Caithness Map :: Links to Site Map Paying too much for broadband? Move to PlusNet broadband and save£££s. Free setup now available - terms apply. PlusNet broadband.  

 

Highlands and Islands Regional MSP debates Domestic Abuse in Parliament

19th September 2016

Highlands& Islands Regional MSP (Includes Moray and Argyll & Bute) Rhoda Grant, has for some time been at the forefront of the debate on all aspects of Domestic Abuse and in particular the support and services offered to victims.

In recent months she has proposed and written to the Cabinet Secretary for Justice, on the need for dedicated Domestic Abuse Courts. This need would entail all the professionals present being trained to a level in all aspects of dealing with Domestic Abuse as a criminal offence, including having the appropriate support mechanisms and services for the victims.

Speaking in a debate on this subject within the Scottish Parliament last Thursday, Rhoda Grant said "I was of course grateful for the opportunity to discuss how we can improve legislation to better protect victims. In my speech, I made it clear I was disappointed that the Scottish Government was unable to complete this work in the previous parliamentary session, but I of course welcomed the fact that they are bringing the matter back to the Parliament so early in this current session."

“It is essential to legislate to make all aspects of domestic abuse a crime—not just physical violence, but the emotional abuse and controlling behaviour that perpetrators display.”

“Far too often, I have been involved with constituent cases where the court rules that an abusive parent should also have access to their children. This takes no account of the fact that that access can be used to control the victim further or of the damage that domestic abuse does to children.”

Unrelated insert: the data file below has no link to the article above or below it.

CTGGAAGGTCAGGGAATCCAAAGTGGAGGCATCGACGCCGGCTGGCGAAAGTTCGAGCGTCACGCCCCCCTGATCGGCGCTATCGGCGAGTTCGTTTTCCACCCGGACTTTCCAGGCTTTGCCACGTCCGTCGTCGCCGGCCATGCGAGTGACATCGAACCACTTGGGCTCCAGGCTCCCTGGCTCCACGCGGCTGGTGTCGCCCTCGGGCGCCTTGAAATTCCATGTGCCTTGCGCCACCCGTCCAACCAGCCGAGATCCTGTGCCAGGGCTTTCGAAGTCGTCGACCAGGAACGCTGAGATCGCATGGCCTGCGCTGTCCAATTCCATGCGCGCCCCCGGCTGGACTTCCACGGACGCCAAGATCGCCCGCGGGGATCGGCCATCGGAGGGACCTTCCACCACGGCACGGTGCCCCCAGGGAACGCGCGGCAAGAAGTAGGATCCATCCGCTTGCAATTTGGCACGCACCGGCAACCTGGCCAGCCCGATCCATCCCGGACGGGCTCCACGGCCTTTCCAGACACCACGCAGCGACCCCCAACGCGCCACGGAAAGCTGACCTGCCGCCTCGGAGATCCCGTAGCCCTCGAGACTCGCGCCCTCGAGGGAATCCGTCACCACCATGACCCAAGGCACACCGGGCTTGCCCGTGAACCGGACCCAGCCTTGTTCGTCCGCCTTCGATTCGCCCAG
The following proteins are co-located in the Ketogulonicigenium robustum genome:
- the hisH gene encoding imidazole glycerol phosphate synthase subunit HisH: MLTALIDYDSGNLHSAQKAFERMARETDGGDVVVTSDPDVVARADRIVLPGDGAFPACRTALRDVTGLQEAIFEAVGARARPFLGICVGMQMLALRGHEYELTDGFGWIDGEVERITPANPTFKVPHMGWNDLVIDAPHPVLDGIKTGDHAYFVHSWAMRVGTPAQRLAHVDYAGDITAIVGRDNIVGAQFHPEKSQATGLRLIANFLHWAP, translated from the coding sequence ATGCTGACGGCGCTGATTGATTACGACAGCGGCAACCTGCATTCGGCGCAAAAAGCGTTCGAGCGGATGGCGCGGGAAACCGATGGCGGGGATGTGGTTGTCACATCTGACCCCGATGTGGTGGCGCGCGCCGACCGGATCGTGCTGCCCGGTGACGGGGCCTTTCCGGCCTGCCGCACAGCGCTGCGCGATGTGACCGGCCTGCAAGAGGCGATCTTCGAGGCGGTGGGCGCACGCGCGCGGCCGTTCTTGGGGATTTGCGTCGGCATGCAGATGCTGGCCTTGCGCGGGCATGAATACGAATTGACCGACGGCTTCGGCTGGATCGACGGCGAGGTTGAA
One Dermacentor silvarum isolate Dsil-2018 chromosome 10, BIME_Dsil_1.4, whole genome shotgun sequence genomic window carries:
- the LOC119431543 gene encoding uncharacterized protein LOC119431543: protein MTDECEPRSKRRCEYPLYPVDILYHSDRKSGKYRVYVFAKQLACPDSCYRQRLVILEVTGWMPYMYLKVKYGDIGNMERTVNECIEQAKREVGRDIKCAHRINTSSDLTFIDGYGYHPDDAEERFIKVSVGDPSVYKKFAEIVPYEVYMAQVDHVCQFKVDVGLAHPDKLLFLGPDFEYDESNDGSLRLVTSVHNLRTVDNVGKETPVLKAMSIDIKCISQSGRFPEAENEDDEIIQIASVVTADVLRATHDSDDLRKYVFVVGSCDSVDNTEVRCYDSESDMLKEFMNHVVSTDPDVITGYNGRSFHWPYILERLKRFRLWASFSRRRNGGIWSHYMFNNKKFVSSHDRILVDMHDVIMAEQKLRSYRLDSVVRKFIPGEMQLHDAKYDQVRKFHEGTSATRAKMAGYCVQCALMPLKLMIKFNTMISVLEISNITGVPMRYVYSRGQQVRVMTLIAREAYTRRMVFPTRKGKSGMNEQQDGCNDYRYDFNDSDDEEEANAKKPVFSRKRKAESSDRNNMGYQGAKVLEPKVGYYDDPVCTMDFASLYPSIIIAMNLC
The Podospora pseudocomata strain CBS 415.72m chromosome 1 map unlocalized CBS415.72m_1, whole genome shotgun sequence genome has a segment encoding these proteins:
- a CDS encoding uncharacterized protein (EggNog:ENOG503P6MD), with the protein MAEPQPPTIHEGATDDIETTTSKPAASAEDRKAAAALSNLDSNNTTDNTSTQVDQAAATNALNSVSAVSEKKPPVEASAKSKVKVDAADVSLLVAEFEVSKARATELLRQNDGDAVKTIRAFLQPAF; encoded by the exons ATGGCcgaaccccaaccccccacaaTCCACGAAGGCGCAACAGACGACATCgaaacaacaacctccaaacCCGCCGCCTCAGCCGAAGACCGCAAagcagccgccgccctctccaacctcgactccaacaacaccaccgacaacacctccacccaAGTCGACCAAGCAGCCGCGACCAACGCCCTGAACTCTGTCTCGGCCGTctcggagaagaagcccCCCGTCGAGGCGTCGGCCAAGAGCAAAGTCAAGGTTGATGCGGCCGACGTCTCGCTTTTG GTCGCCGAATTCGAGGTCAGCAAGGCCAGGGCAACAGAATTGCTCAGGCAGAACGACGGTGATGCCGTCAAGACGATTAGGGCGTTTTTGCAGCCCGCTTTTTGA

“We know that children do not thrive in abusive environments. Abuse affects their ability to concentrate because of the fear that it generates.”

Rhoda Grant continued “The Scottish Government apparently accepts that—it funds children's workers for young people who have witnessed domestic abuse—but it still allows the courts to give the abusive partner access to those children, which enables them to continue to abuse the victim and children.”

“When it can be proved that children have been physically abused, child protection measures obviously come into play, but that is not the case for emotional abuse. A child who is on a contact visit can be plied for information about their other parent even when the visit is carried out through a contact centre.”

“I had a case in which a Headteacher told a mother that, if she really cared about her child, she would put her own needs aside and attend a parents night alongside her abusive ex-partner.

I find that absolutely unbelievable, but it gives a sense of the scale of the ignorance of domestic abuse that is prevalent in our society.”

“At the moment, Women’s Aid groups can have different staff members in court every sitting day supporting just one client. While those staff members are in court, they are unable to help others. If they had to be in court for only one day, that would be more efficient use of resources and would free up staff to do the work that they are there to do. That is even more important given the funding cuts that Women’s Aid groups face.”

“Setting aside days for domestic abuse cases would allow prosecutors and sheriffs to gain a knowledge of domestic abuse, which is sadly lacking in some quarters, and would allow arrangements to be made to keep victims and their families separate from the accused and their families, thereby avoiding chance meetings, which can be particularly terrifying for victims and can provide the opportunity for the perpetrator to undermine the victim.”

[Printer Friendly Version]